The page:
In other words, Iran is offering a package that exceeds its NPT obligations by a wide margin. IAEA inspectors would be able to acquire confidence that there are no undeclared nuclear activities or material in Iran. The international community would know that it had six to eight months at least to react to any sign of Iranian misuse of its enrichment capacity for non-peaceful purposes.

So why in Vienna did it seem that this package is not enough for the US? That is for representatives of the US administration to explain. Past statements suggest that they will say that they need certainty that Iran will be incapable of producing (“cannot”) even one nuclear weapon.

That may sound reasonable but is in fact an unrealistic goal. It would require Iran not only to destroy all its centrifuges but also to wipe the minds of its engineers clean of all their knowledge and experience of enrichment technology. It also puts the negotiation at risk of the same fate as the 2003-5 E3 negotiation, because Iran is unready to build confidence by closing down its enrichment program. And it runs counter to the spirit of the NPT, since the NPT bases nuclear non-proliferation on self-restraint, political will, and deterrence through verification, not on nuclear technology surrender.

If instead the administration admits that it cannot literally “close all pathways” to a weapon but claims that it needs at least 12 months to react to any break-out attempt, then they should be asked why six to eight months would not be enough.

It is self-evident that 12 months of additional sanctions would not cause Iran to abandon a break-out attempt. Eight years of sanctions have failed to persuade Iran to re-suspend enrichment. Post-1918 history is littered with failed sanctions policies.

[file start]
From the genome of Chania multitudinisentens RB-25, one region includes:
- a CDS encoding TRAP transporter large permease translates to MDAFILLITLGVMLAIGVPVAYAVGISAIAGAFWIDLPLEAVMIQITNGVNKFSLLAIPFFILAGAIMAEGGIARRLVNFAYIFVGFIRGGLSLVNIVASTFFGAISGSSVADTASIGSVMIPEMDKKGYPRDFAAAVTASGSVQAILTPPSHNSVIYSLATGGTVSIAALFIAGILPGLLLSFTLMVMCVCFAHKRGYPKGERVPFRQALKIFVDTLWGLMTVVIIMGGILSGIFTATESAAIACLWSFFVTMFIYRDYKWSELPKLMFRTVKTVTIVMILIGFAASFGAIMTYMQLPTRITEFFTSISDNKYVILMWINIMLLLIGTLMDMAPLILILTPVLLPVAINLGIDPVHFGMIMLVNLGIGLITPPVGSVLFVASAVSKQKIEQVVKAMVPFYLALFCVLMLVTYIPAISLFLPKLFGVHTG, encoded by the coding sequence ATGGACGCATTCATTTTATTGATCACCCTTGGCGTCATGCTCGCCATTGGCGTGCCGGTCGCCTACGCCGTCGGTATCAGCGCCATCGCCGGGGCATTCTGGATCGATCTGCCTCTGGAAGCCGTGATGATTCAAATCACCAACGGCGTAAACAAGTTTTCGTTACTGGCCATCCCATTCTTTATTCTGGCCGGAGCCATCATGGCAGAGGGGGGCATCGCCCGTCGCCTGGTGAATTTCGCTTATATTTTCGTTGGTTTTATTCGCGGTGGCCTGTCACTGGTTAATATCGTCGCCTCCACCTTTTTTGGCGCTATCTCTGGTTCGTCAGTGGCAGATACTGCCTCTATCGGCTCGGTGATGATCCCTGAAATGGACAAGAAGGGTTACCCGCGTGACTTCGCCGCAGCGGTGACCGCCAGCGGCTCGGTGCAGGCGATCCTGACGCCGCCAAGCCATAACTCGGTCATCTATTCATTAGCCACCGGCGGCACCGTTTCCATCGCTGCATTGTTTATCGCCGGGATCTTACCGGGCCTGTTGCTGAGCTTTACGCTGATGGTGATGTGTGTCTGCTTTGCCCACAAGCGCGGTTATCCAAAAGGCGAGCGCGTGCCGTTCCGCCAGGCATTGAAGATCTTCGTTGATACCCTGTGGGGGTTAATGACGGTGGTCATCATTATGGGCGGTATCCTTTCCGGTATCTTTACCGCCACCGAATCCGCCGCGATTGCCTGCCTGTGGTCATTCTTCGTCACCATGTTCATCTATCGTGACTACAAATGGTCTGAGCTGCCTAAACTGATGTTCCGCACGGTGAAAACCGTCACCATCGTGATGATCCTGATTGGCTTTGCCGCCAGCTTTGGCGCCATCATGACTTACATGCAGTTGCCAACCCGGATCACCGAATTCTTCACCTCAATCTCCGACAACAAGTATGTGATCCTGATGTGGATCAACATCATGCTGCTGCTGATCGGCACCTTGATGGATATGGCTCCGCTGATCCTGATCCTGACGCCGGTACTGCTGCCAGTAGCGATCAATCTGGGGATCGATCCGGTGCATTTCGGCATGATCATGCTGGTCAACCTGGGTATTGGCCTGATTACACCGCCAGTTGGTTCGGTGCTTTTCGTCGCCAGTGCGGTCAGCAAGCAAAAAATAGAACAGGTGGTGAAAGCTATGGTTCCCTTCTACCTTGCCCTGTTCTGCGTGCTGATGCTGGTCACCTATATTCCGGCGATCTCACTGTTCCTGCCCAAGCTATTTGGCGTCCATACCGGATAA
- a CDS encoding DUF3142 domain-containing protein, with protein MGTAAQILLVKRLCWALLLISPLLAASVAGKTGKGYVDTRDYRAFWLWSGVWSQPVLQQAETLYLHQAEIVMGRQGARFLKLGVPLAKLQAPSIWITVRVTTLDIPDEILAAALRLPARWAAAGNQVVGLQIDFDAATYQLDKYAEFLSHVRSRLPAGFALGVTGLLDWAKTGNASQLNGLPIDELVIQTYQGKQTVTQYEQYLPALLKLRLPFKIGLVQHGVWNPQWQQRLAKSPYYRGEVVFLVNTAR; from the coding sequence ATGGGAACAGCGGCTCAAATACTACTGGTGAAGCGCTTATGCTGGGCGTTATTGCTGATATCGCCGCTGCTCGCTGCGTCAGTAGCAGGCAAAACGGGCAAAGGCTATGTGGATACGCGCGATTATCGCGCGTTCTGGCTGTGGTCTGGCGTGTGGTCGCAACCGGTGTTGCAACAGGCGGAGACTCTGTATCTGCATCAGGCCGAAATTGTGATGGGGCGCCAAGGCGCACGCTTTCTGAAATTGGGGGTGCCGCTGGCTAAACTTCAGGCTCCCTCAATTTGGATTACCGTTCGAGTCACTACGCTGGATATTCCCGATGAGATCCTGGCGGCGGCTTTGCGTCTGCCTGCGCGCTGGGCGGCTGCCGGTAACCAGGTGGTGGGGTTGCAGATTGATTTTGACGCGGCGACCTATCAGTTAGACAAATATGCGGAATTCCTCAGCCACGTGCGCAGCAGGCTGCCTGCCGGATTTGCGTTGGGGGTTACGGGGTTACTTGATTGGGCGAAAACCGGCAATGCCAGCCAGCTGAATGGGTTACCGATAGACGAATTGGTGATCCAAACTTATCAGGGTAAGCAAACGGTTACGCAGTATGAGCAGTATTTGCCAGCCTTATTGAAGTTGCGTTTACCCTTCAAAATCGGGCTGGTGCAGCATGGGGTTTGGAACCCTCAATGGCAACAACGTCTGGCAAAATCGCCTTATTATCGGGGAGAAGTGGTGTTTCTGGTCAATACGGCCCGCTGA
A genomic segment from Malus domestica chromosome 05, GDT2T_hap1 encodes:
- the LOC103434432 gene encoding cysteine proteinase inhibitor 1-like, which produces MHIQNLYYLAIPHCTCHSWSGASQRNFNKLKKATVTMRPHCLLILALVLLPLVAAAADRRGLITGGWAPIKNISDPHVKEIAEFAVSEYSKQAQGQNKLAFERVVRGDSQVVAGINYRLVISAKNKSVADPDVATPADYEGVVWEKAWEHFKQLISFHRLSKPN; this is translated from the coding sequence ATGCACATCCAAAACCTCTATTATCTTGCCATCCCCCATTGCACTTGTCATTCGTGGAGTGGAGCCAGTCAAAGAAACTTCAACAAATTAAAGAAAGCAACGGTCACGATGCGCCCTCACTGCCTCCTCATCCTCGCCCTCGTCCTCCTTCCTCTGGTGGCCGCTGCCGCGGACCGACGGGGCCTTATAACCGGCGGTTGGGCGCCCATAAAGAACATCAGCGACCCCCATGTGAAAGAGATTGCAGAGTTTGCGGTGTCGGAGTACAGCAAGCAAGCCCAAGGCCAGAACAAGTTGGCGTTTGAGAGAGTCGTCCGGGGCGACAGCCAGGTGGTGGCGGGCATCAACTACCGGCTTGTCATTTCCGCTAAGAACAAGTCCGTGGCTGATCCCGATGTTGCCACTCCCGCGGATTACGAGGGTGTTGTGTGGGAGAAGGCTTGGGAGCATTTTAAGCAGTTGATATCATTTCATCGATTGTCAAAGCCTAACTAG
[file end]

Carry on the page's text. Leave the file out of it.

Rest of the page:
On the other hand, 12 months are more than are needed to get UN Security Council approval for the use of force to prevent break-out and to act on it—or for a coalition of the willing to form in the unlikely event of Russia or China threatening to veto a UNSC resolution. In 1990, only six months were needed for the US to gain approval for and prepare a massive operation to drive Saddam Hussein out of Kuwait. As recently as last April, Secretary John Kerry was formulating the goal as “six to 12 months.”

This analysis will be misconstrued by some as an apologia for Iran. Others will realize, I hope, that it is an attempt to clarify the progress that has been made on enrichment over the last 12 months; to explain why the current Iranian offer is reasonable from a legal and from a confidence-building perspective; and to counter the pernicious influence on US negotiating goals of people who want the bar set so high that Iran will refuse the jump.